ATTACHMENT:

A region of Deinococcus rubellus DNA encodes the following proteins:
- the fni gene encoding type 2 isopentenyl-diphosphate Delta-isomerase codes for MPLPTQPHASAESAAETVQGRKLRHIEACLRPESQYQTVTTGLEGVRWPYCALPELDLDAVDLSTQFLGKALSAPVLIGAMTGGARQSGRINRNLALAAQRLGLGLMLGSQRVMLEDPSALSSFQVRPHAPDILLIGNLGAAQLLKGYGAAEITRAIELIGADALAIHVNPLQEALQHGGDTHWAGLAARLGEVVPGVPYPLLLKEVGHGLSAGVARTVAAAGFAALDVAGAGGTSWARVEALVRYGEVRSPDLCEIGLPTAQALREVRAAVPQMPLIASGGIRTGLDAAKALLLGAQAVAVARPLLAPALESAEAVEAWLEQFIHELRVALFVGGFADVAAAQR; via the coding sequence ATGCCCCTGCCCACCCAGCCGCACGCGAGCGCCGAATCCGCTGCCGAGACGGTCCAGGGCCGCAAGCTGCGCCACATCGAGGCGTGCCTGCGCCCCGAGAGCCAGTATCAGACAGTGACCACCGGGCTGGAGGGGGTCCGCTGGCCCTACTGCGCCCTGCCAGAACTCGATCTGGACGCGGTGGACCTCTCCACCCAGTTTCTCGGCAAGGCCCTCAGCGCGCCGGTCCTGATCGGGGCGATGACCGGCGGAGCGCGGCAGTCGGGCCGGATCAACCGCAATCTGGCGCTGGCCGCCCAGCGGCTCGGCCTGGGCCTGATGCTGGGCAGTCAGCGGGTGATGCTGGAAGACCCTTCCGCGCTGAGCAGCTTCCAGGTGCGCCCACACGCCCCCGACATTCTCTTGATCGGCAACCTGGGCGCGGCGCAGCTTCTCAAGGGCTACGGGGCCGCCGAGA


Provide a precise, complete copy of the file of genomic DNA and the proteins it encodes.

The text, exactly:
A region of Deinococcus rubellus DNA encodes the following proteins:
- the fni gene encoding type 2 isopentenyl-diphosphate Delta-isomerase codes for MPLPTQPHASAESAAETVQGRKLRHIEACLRPESQYQTVTTGLEGVRWPYCALPELDLDAVDLSTQFLGKALSAPVLIGAMTGGARQSGRINRNLALAAQRLGLGLMLGSQRVMLEDPSALSSFQVRPHAPDILLIGNLGAAQLLKGYGAAEITRAIELIGADALAIHVNPLQEALQHGGDTHWAGLAARLGEVVPGVPYPLLLKEVGHGLSAGVARTVAAAGFAALDVAGAGGTSWARVEALVRYGEVRSPDLCEIGLPTAQALREVRAAVPQMPLIASGGIRTGLDAAKALLLGAQAVAVARPLLAPALESAEAVEAWLEQFIHELRVALFVGGFADVAAAQR; via the coding sequence ATGCCCCTGCCCACCCAGCCGCACGCGAGCGCCGAATCCGCTGCCGAGACGGTCCAGGGCCGCAAGCTGCGCCACATCGAGGCGTGCCTGCGCCCCGAGAGCCAGTATCAGACAGTGACCACCGGGCTGGAGGGGGTCCGCTGGCCCTACTGCGCCCTGCCAGAACTCGATCTGGACGCGGTGGACCTCTCCACCCAGTTTCTCGGCAAGGCCCTCAGCGCGCCGGTCCTGATCGGGGCGATGACCGGCGGAGCGCGGCAGTCGGGCCGGATCAACCGCAATCTGGCGCTGGCCGCCCAGCGGCTCGGCCTGGGCCTGATGCTGGGCAGTCAGCGGGTGATGCTGGAAGACCCTTCCGCGCTGAGCAGCTTCCAGGTGCGCCCACACGCCCCCGACATTCTCTTGATCGGCAACCTGGGCGCGGCGCAGCTTCTCAAGGGCTACGGGGCCGCCGAGA